What we’re looking at in 2018
December 18th, 2017 | /what-were-looking-at-in-2018/[Editor’s note: This first appeared in SuperData CEO Joost van Dreunen’s weekly newsletter. Details to sign up below.]
Every year it’s the same conversation.
Us: “We’re closing the office from the 20th to January 1st.”
Them: “What?! So everyone gets two weeks of paid vacation?”
Them: “That’s amazing!”
What’s amazing is that it’s still rare. Since starting SuperData seven years ago I can still count the number of companies that do the same on one hand.
Common comment #1: “Easy for you to say, you’re the CEO.”
Correct. It would be a terrible business decision to instill an unsustainable work culture.
Common comment #2: “Easy for you to say, your company is only 30 people.”
Correct. But you also said that when we were 2, 10, and 20 people. It hasn’t, in fact, gotten easier over the years to free everyone’s schedule for that long. We’re a service provider with customers, after all. But giving people a chance to rest and pursue other interests is what makes us successful.
Anyway, here’s an early holiday wish for you. I wish that in 2018 you, too, will work with people who are focused. That at the end of each day you will feel fulfilled and part of something meaningful. And that there is no idle busy-ness happening in your office. That you’ll be valued for your contributions and paid in full and on time. And finally that, wherever possible, you will provide these things for others.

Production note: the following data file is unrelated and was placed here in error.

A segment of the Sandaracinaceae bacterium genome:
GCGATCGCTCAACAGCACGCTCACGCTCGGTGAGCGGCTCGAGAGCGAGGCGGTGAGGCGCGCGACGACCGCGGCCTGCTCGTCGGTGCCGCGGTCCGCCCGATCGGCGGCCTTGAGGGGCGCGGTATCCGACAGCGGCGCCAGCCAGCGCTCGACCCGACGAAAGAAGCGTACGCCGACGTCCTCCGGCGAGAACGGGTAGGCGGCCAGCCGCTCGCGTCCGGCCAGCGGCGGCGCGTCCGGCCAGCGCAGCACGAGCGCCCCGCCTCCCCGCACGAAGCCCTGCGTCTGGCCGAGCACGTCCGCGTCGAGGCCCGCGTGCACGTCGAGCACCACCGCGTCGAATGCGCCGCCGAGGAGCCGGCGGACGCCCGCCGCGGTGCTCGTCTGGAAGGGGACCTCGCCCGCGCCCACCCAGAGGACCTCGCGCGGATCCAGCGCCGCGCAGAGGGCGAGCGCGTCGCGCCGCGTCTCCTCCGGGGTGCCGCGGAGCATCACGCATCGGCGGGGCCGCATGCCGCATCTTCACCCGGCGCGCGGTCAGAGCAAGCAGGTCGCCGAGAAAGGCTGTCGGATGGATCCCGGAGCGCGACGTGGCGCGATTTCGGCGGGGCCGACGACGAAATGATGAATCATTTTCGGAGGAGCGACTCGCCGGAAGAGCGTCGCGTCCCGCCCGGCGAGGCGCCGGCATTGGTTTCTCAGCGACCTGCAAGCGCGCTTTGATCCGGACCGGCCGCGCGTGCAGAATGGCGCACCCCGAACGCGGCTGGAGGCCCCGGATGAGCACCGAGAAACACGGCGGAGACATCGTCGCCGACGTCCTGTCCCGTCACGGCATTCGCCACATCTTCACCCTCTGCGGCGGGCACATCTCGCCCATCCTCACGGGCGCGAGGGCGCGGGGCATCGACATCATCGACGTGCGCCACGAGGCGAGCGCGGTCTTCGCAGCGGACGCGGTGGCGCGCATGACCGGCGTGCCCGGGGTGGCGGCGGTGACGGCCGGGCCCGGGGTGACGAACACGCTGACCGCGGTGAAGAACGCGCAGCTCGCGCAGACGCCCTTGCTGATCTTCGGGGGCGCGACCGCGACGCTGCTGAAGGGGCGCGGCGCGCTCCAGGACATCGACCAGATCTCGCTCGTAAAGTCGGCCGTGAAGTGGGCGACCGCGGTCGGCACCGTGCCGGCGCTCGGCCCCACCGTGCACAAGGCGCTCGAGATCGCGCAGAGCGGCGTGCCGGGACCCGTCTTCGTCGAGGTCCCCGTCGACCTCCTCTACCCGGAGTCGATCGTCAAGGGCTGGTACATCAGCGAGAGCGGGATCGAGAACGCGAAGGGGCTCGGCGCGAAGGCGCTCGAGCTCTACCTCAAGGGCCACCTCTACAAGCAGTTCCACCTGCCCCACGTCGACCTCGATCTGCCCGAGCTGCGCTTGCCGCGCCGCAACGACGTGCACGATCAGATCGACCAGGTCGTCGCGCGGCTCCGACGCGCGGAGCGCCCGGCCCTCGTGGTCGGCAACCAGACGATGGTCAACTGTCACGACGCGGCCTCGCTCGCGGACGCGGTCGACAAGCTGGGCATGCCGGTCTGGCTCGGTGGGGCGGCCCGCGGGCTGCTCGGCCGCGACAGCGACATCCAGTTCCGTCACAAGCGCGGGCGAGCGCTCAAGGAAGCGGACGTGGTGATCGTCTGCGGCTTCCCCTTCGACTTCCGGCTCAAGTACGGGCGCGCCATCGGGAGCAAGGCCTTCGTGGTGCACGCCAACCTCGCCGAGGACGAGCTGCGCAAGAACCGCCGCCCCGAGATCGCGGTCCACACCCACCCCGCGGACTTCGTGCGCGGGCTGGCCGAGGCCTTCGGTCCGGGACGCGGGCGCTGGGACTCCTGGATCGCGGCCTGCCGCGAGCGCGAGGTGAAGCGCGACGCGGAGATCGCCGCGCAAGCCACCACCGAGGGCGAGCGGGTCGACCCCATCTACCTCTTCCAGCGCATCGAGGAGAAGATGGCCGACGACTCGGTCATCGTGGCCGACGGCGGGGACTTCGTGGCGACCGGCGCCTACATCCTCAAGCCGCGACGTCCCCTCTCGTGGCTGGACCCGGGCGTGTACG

It is the season of giving. It is the time of the year when you show your appreciation for the people with whom you spent most of your time. From where I sit two weeks of vacation shouldn’t be amazing. It should be average.
Fear and loathing among live-streamers
In a refreshing moment of honesty, one of the hottest Twitch streamers today is going on hiatus after admitting to cheating on his wife. Contrary to the image that is emerging of what happens off-camera in traditional entertainment industries like TV and movies, here’s a media personality who doesn’t get away with it. DrDisrespect has been on the rise in 2017: in April he broke 400,000 channel followers, and is currently at 1.3M. Channel views quadrupled over the same period. My guess is that this will only boost his numbers. Meanwhile in China the biggest streamer on Douyu, Wh1t3zZ (a former League of Legends runner-up team member with 13M followers), was questioned for cheating in PUBG. Despite refusing to apologize on the grounds that he’d been falsely accused, PUBG publisher Blue Hole banned his account. To make matters worse, his girlfriend and agent was exposed for owing money to their employee and resorted to racial slurs off camera.
Disney acquires most of NewsCorp
After weeks of speculation, the cat is out of the bag with the announcement of a $66B acquisition. Specifically, the Mouse bought NewsCorp’s international cable networks, regional sports networks, 20th Century Fox Film and TV studio, FX and National Geographic Cable Network, the 39% stake in Sky, and 30% of Hulu. This gives Disney a market cap of over $200B, making it larger than Comcast ($186B). The move comes largely in response to the threat (opportunity?) of digitalization (aka Netflix) and Disney is banking on its content library.